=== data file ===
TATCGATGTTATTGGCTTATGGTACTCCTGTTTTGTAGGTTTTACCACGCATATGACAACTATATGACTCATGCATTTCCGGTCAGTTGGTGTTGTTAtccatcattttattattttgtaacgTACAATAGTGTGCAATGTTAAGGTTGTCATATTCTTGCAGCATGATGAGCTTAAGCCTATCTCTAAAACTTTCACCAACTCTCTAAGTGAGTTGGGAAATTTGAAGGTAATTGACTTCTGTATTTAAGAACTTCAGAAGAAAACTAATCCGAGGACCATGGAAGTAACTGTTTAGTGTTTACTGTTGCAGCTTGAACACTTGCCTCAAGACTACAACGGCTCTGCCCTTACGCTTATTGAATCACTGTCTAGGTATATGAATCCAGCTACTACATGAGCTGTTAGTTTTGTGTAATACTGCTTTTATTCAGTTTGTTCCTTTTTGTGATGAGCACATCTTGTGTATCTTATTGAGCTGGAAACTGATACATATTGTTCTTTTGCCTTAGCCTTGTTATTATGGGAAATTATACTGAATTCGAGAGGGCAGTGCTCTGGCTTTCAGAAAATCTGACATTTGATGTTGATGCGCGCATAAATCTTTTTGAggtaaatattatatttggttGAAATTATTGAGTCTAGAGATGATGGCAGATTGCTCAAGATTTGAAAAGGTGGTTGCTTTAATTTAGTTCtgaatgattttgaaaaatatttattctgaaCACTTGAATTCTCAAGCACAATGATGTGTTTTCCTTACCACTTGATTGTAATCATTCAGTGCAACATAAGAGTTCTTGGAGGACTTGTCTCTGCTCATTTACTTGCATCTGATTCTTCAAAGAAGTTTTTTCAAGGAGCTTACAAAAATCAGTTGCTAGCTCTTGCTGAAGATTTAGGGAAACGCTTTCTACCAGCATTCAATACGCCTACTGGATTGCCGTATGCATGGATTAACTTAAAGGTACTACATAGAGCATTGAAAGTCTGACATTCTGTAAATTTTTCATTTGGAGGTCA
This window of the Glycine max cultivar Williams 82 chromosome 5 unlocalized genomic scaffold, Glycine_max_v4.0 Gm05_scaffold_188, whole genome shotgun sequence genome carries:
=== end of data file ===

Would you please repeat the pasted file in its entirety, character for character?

TATCGATGTTATTGGCTTATGGTACTCCTGTTTTGTAGGTTTTACCACGCATATGACAACTATATGACTCATGCATTTCCGGTCAGTTGGTGTTGTTAtccatcattttattattttgtaacgTACAATAGTGTGCAATGTTAAGGTTGTCATATTCTTGCAGCATGATGAGCTTAAGCCTATCTCTAAAACTTTCACCAACTCTCTAAGTGAGTTGGGAAATTTGAAGGTAATTGACTTCTGTATTTAAGAACTTCAGAAGAAAACTAATCCGAGGACCATGGAAGTAACTGTTTAGTGTTTACTGTTGCAGCTTGAACACTTGCCTCAAGACTACAACGGCTCTGCCCTTACGCTTATTGAATCACTGTCTAGGTATATGAATCCAGCTACTACATGAGCTGTTAGTTTTGTGTAATACTGCTTTTATTCAGTTTGTTCCTTTTTGTGATGAGCACATCTTGTGTATCTTATTGAGCTGGAAACTGATACATATTGTTCTTTTGCCTTAGCCTTGTTATTATGGGAAATTATACTGAATTCGAGAGGGCAGTGCTCTGGCTTTCAGAAAATCTGACATTTGATGTTGATGCGCGCATAAATCTTTTTGAggtaaatattatatttggttGAAATTATTGAGTCTAGAGATGATGGCAGATTGCTCAAGATTTGAAAAGGTGGTTGCTTTAATTTAGTTCtgaatgattttgaaaaatatttattctgaaCACTTGAATTCTCAAGCACAATGATGTGTTTTCCTTACCACTTGATTGTAATCATTCAGTGCAACATAAGAGTTCTTGGAGGACTTGTCTCTGCTCATTTACTTGCATCTGATTCTTCAAAGAAGTTTTTTCAAGGAGCTTACAAAAATCAGTTGCTAGCTCTTGCTGAAGATTTAGGGAAACGCTTTCTACCAGCATTCAATACGCCTACTGGATTGCCGTATGCATGGATTAACTTAAAGGTACTACATAGAGCATTGAAAGTCTGACATTCTGTAAATTTTTCATTTGGAGGTCA
This window of the Glycine max cultivar Williams 82 chromosome 5 unlocalized genomic scaffold, Glycine_max_v4.0 Gm05_scaffold_188, whole genome shotgun sequence genome carries: